It’s the obvious title for many April blog entries but its an amazing song which had a cover for a new generation, I may be guilty of reading too much into situations but could it possibly be seen as a metaphor for any good work ever done? As much as various organisations, charities, and events form with the same ideals they can produce various results, if this is me thinking too much just ignore this intro.
The past fortnight has been an uplifting and meaningful one for a couple of reasons both personally and generally for first up I gave a powerpoint presentation to a lecture theatre of student nurses at Kingston University which was an act I’d never had the confidence to do “before” but achieved that Monday with relative ease. That presentation was just a chronicle my “medical recovery” as well as my “life recovery”, highlighting how though I will be eternally grateful for the hospital with its doctors and nurses that saved my life and the halfway-house hospital afterwards (I requested a transfer to a hospital nearer family and friends). My amount of gratitude goes up to the next level when discussing The Wolfson (the original site in Wimbledon) for it was here as well as H2H that helped drum into my head you’re medically ok, but what are you going to do with your life now? though originally speechless when asked about such a big matter it now seems somewhat clearer. It was at the Wolfson during an conversation group consisting of some eight-patients that we were told the story of a previous survivor that was so driven to get back to work within two or three months of his stroke that he couldn’t keep up and the rest went south from there. No better example of the new perspective any individual needs after overcoming the odds. I can categorically say that between the Wolfson, H2H, my family, friends, Different Strokes, and a lot-a lot of faith I wouldn’t even be half the man I’am today. The other and more generally pleasing event was travelling with Theresa to Dorking on Wednesday to help plan out the 21st September event at Leith Hill.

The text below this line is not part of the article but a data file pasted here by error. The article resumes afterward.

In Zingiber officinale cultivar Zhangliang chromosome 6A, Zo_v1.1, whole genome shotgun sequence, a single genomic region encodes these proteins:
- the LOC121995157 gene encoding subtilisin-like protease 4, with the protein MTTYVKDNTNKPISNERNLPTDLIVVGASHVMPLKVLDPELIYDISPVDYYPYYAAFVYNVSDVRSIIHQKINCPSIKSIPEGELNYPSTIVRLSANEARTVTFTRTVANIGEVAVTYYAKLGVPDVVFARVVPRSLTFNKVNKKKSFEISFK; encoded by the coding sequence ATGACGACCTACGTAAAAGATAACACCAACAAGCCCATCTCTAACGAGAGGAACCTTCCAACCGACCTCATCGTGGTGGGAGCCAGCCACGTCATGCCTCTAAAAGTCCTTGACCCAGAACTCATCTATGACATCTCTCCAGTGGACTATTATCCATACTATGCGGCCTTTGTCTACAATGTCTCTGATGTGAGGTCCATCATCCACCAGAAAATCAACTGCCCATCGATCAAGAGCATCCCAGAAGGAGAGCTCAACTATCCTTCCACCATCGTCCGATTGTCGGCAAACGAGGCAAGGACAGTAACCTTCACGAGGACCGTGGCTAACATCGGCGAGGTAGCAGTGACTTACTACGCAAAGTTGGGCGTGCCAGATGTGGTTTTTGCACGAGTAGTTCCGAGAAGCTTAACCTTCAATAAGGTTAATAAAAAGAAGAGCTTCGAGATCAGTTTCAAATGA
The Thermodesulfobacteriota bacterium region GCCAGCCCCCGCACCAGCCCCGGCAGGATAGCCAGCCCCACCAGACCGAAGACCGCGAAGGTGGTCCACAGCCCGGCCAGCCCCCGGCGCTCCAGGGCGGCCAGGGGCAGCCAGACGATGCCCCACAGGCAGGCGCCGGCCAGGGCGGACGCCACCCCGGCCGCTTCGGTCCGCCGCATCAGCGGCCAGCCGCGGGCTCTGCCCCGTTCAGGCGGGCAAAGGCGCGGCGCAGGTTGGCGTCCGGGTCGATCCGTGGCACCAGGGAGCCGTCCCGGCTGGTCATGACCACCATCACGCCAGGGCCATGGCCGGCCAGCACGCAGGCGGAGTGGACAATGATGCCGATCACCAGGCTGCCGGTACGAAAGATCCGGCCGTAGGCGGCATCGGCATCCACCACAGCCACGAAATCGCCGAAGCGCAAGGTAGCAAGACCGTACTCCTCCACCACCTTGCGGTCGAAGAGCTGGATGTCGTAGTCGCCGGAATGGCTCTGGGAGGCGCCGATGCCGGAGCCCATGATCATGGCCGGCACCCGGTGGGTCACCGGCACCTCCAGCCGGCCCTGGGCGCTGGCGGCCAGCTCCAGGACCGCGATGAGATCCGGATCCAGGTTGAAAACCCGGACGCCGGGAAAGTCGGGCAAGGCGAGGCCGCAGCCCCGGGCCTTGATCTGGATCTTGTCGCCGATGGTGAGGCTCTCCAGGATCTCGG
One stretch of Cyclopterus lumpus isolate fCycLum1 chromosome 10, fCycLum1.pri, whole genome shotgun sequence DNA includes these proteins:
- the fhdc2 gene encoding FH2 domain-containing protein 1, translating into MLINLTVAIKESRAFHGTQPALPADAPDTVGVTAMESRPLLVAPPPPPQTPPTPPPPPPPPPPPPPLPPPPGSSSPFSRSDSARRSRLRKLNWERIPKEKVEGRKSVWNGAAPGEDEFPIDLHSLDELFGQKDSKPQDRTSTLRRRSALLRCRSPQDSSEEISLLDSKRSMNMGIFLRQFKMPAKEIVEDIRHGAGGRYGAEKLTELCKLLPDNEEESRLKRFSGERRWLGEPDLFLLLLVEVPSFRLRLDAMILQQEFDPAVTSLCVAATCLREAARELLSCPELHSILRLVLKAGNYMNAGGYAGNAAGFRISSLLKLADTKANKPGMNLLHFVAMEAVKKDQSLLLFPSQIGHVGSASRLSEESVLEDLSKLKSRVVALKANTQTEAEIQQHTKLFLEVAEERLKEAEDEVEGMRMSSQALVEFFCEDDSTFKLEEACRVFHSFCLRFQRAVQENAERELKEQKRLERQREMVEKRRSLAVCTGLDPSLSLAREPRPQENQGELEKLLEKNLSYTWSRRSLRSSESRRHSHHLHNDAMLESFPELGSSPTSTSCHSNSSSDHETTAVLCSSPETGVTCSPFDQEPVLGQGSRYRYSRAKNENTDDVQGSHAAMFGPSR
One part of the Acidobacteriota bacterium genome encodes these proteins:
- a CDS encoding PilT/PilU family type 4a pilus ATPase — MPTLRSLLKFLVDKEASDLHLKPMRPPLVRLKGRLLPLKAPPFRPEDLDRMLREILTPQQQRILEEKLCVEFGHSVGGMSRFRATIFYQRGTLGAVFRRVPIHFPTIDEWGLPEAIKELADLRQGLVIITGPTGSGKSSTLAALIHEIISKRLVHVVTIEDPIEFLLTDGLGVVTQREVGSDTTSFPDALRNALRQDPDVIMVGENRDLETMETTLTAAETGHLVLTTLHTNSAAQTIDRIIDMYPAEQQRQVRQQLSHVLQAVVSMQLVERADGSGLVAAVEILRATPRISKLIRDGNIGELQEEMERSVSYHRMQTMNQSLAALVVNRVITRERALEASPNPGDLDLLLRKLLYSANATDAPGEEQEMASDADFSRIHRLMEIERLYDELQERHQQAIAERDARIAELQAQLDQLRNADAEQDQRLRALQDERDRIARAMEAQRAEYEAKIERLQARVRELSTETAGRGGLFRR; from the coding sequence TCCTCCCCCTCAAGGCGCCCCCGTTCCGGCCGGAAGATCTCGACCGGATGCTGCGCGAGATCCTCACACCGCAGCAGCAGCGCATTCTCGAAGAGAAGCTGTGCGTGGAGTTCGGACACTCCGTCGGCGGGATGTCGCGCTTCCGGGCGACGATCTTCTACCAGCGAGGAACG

“We” don’t stop living or in fact existing after these situations and giving up in such a situation simply isn’t an option. People that give up all hope and cease to function which works almost like a bye for whatever ailment is getting them down, so what side’s going to win if that individual isn’t even trying? Highlighted by one of the student nurses at the planning that in her experience the patients that recover the most are the ones that don’t give up hope, not at all easy but still possible. It was at the planning for Leith Hill that I met Gillian Gill and she is a fellow naysayer to the odds when the back is against the wall. She told her story to The Telegraph a while ago and has just gone from strength to strength since while reliving her story as well as mentioning her recovery techniques. No better example of we’re never alone as yes a stroke and cancer are different situations but we both wrote about our stories and we both find inspiration from the if life gives you lemons, make lemonade philosophy. After meeting Gillian its nice to only have more evidence that “we’re” never alone as its always possible to meet someone else that has roughly been in a similar position, no matter how tough it seems. If Gillian is only one example of what people overcoming life-altering events can achieve in a form of “reinventing themselves” then suffering the event isn’t the end, but in fact the beginning! – I can’t wait for the 21st September now as a lot got planned. Miss it, miss out.